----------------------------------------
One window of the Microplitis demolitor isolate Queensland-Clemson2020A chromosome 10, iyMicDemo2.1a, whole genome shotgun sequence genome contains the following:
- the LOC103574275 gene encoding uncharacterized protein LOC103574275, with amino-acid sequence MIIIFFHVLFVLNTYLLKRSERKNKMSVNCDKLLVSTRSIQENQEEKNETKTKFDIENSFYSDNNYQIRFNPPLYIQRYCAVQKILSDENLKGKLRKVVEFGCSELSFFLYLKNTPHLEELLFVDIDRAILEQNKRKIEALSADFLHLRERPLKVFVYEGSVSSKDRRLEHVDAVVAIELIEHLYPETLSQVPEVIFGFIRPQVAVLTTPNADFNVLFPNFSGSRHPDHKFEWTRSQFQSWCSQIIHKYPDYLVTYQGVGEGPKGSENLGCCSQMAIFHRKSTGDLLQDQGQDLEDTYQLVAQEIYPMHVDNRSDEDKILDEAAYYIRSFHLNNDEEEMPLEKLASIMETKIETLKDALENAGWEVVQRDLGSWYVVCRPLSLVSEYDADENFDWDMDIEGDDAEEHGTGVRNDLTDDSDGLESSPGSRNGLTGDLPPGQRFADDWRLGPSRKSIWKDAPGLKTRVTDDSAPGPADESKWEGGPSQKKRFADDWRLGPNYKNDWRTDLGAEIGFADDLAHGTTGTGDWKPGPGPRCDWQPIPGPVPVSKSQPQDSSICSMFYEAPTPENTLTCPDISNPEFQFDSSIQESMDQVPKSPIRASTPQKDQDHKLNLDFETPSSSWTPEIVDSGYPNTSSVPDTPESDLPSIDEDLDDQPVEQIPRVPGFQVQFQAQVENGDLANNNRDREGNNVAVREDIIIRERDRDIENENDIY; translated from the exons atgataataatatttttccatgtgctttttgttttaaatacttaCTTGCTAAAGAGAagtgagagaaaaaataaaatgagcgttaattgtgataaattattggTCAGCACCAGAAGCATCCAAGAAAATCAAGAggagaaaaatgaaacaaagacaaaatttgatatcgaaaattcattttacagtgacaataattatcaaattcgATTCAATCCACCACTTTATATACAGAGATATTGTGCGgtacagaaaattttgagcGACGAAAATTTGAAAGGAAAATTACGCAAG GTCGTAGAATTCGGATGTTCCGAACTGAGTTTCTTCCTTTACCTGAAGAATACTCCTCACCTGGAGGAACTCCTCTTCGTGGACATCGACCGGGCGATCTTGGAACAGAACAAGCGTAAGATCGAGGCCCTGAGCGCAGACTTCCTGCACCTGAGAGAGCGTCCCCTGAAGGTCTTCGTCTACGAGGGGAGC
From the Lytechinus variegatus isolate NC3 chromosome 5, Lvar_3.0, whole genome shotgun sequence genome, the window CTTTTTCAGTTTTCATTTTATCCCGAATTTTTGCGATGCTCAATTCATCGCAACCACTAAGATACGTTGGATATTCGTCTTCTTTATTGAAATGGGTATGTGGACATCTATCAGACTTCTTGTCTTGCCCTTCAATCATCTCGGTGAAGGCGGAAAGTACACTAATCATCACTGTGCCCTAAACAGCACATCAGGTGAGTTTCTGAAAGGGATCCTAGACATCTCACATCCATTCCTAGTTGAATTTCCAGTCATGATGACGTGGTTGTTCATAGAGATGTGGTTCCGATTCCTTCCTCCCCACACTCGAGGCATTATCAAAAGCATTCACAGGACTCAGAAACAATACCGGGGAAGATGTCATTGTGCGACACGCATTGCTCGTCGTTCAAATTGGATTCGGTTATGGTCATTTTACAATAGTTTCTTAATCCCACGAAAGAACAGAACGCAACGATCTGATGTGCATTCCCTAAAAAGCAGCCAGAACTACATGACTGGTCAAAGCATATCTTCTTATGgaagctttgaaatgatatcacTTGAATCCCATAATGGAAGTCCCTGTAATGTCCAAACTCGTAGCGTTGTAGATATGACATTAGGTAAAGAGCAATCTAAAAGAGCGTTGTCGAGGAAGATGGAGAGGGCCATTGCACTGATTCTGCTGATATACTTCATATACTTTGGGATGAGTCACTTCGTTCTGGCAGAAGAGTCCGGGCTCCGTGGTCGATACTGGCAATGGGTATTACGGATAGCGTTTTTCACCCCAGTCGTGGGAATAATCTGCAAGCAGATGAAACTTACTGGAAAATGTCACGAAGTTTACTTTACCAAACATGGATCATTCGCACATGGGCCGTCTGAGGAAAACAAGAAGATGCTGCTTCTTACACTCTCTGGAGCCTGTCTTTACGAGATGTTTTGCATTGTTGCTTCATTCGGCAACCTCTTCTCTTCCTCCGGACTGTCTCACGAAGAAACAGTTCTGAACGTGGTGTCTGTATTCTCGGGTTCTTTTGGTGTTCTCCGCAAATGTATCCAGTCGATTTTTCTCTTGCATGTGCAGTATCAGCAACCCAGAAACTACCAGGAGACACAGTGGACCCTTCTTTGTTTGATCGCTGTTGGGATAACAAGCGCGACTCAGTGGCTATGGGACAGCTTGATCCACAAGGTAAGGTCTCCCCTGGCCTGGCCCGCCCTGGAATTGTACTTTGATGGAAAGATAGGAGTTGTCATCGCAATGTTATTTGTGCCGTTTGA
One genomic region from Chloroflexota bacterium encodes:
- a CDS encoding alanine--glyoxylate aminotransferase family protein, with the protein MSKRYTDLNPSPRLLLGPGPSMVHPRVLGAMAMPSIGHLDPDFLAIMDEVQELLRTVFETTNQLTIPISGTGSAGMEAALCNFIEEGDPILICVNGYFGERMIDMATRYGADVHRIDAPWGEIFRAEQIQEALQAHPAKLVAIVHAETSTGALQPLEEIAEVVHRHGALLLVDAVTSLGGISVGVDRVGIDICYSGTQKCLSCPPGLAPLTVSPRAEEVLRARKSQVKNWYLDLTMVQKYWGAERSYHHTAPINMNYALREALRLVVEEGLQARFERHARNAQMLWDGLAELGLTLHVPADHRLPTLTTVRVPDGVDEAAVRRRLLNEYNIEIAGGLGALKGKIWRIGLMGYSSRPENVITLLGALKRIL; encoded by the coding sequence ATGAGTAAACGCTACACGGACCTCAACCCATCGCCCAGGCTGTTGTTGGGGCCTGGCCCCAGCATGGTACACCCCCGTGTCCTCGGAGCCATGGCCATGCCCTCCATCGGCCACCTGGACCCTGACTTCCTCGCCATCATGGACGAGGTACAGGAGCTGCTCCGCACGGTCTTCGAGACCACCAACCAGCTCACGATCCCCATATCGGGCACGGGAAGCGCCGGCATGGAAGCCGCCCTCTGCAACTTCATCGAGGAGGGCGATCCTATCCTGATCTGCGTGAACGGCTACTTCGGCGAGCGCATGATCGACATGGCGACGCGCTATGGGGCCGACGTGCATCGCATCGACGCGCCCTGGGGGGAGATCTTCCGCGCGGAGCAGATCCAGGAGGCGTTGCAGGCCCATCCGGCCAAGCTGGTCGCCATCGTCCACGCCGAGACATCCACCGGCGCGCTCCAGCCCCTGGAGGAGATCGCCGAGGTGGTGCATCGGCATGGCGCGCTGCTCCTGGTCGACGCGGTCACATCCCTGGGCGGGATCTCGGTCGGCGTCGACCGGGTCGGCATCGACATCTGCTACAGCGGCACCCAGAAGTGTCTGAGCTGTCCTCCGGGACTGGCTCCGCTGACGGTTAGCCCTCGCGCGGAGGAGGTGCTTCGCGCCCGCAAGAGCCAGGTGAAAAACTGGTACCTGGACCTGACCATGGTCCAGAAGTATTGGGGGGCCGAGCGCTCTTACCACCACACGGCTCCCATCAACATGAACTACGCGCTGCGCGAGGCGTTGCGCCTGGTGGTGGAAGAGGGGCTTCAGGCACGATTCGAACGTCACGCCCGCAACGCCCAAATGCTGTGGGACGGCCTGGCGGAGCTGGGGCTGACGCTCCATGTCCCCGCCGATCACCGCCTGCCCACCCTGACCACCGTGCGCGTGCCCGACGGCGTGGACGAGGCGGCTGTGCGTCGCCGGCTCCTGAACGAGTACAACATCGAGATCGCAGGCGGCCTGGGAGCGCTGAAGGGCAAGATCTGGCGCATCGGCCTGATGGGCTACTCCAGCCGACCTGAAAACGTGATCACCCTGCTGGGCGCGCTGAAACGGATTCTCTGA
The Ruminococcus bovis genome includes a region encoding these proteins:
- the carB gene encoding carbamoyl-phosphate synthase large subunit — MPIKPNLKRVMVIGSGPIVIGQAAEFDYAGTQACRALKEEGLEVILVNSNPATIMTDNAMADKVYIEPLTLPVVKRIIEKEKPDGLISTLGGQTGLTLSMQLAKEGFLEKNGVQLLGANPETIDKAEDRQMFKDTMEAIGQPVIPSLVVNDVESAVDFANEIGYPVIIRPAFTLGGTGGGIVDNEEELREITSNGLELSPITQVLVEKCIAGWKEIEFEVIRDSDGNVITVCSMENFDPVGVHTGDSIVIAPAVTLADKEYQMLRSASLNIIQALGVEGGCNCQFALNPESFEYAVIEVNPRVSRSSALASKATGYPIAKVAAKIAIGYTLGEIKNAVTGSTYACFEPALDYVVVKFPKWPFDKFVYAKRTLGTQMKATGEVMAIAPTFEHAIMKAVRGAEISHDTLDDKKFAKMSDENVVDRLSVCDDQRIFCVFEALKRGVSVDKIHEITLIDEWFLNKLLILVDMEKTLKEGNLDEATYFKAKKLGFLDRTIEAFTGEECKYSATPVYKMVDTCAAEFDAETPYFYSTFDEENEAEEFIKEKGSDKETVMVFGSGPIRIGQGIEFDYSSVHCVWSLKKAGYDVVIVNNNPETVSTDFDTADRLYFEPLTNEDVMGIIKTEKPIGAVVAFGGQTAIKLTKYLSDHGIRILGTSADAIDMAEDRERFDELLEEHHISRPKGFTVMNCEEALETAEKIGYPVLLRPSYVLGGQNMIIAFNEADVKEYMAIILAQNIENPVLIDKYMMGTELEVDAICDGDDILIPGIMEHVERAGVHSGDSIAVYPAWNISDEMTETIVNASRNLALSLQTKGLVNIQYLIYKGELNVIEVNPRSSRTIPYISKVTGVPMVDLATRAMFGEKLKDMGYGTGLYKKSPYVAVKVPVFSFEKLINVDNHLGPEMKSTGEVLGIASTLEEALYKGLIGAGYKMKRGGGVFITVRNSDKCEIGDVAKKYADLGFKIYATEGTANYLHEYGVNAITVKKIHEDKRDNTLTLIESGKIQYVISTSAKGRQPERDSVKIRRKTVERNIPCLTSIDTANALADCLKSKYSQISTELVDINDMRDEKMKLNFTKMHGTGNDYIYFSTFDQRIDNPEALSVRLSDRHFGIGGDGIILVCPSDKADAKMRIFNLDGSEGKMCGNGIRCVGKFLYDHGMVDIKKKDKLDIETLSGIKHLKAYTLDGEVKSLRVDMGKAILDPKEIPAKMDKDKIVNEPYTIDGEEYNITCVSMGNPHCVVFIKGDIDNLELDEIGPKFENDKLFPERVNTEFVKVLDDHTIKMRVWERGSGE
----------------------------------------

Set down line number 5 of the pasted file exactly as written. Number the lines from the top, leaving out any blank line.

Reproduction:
- a CDS encoding alanine--glyoxylate aminotransferase family protein, with the protein MSKRYTDLNPSPRLLLGPGPSMVHPRVLGAMAMPSIGHLDPDFLAIMDEVQELLRTVFETTNQLTIPISGTGSAGMEAALCNFIEEGDPILICVNGYFGERMIDMATRYGADVHRIDAPWGEIFRAEQIQEALQAHPAKLVAIVHAETSTGALQPLEEIAEVVHRHGALLLVDAVTSLGGISVGVDRVGIDICYSGTQKCLSCPPGLAPLTVSPRAEEVLRARKSQVKNWYLDLTMVQKYWGAERSYHHTAPINMNYALREALRLVVEEGLQARFERHARNAQMLWDGLAELGLTLHVPADHRLPTLTTVRVPDGVDEAAVRRRLLNEYNIEIAGGLGALKGKIWRIGLMGYSSRPENVITLLGALKRIL; encoded by the coding sequence ATGAGTAAACGCTACACGGACCTCAACCCATCGCCCAGGCTGTTGTTGGGGCCTGGCCCCAGCATGGTACACCCCCGTGTCCTCGGAGCCATGGCCATGCCCTCCATCGGCCACCTGGACCCTGACTTCCTCGCCATCATGGACGAGGTACAGGAGCTGCTCCGCACGGTCTTCGAGACCACCAACCAGCTCACGATCCCCATATCGGGCACGGGAAGCGCCGGCATGGAAGCCGCCCTCTGCAACTTCATCGAGGAGGGCGATCCTATCCTGATCTGCGTGAACGGCTACTTCGGCGAGCGCATGATCGACATGGCGACGCGCTATGGGGCCGACGTGCATCGCATCGACGCGCCCTGGGGGGAGATCTTCCGCGCGGAGCAGATCCAGGAGGCGTTGCAGGCCCATCCGGCCAAGCTGGTCGCCATCGTCCACGCCGAGACATCCACCGGCGCGCTCCAGCCCCTGGAGGAGATCGCCGAGGTGGTGCATCGGCATGGCGCGCTGCTCCTGGTCGACGCGGTCACATCCCTGGGCGGGATCTCGGTCGGCGTCGACCGGGTCGGCATCGACATCTGCTACAGCGGCACCCAGAAGTGTCTGAGCTGTCCTCCGGGACTGGCTCCGCTGACGGTTAGCCCTCGCGCGGAGGAGGTGCTTCGCGCCCGCAAGAGCCAGGTGAAAAACTGGTACCTGGACCTGACCATGGTCCAGAAGTATTGGGGGGCCGAGCGCTCTTACCACCACACGGCTCCCATCAACATGAACTACGCGCTGCGCGAGGCGTTGCGCCTGGTGGTGGAAGAGGGGCTTCAGGCACGATTCGAACGTCACGCCCGCAACGCCCAAATGCTGTGGGACGGCCTGGCGGAGCTGGGGCTGACGCTCCATGTCCCCGCCGATCACCGCCTGCCCACCCTGACCACCGTGCGCGTGCCCGACGGCGTGGACGAGGCGGCTGTGCGTCGCCGGCTCCTGAACGAGTACAACATCGAGATCGCAGGCGGCCTGGGAGCGCTGAAGGGCAAGATCTGGCGCATCGGCCTGATGGGCTACTCCAGCCGACCTGAAAACGTGATCACCCTGCTGGGCGCGCTGAAACGGATTCTCTGA